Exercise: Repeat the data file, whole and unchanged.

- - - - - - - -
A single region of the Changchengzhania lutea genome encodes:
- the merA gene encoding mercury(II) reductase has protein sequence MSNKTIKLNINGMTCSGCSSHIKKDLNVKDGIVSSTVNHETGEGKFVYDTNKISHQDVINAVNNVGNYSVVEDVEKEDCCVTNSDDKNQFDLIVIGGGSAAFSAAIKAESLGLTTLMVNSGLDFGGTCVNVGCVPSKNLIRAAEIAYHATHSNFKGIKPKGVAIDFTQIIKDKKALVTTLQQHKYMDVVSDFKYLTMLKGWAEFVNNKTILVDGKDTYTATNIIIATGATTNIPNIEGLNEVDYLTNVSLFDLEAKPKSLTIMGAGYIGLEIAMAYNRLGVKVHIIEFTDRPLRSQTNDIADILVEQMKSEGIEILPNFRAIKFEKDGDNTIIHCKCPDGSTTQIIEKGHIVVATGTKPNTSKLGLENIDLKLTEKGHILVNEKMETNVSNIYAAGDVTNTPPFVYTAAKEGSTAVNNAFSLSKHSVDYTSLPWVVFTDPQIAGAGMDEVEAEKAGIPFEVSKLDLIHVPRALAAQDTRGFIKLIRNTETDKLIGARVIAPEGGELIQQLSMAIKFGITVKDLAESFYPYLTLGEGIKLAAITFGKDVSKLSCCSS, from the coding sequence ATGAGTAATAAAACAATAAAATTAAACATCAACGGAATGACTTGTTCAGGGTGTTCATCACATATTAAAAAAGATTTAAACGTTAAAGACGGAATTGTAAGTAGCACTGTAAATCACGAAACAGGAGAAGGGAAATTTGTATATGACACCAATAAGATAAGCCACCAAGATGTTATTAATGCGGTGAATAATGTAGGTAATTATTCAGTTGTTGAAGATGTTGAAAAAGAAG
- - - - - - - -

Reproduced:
A single region of the Changchengzhania lutea genome encodes:
- the merA gene encoding mercury(II) reductase has protein sequence MSNKTIKLNINGMTCSGCSSHIKKDLNVKDGIVSSTVNHETGEGKFVYDTNKISHQDVINAVNNVGNYSVVEDVEKEDCCVTNSDDKNQFDLIVIGGGSAAFSAAIKAESLGLTTLMVNSGLDFGGTCVNVGCVPSKNLIRAAEIAYHATHSNFKGIKPKGVAIDFTQIIKDKKALVTTLQQHKYMDVVSDFKYLTMLKGWAEFVNNKTILVDGKDTYTATNIIIATGATTNIPNIEGLNEVDYLTNVSLFDLEAKPKSLTIMGAGYIGLEIAMAYNRLGVKVHIIEFTDRPLRSQTNDIADILVEQMKSEGIEILPNFRAIKFEKDGDNTIIHCKCPDGSTTQIIEKGHIVVATGTKPNTSKLGLENIDLKLTEKGHILVNEKMETNVSNIYAAGDVTNTPPFVYTAAKEGSTAVNNAFSLSKHSVDYTSLPWVVFTDPQIAGAGMDEVEAEKAGIPFEVSKLDLIHVPRALAAQDTRGFIKLIRNTETDKLIGARVIAPEGGELIQQLSMAIKFGITVKDLAESFYPYLTLGEGIKLAAITFGKDVSKLSCCSS, from the coding sequence ATGAGTAATAAAACAATAAAATTAAACATCAACGGAATGACTTGTTCAGGGTGTTCATCACATATTAAAAAAGATTTAAACGTTAAAGACGGAATTGTAAGTAGCACTGTAAATCACGAAACAGGAGAAGGGAAATTTGTATATGACACCAATAAGATAAGCCACCAAGATGTTATTAATGCGGTGAATAATGTAGGTAATTATTCAGTTGTTGAAGATGTTGAAAAAGAAG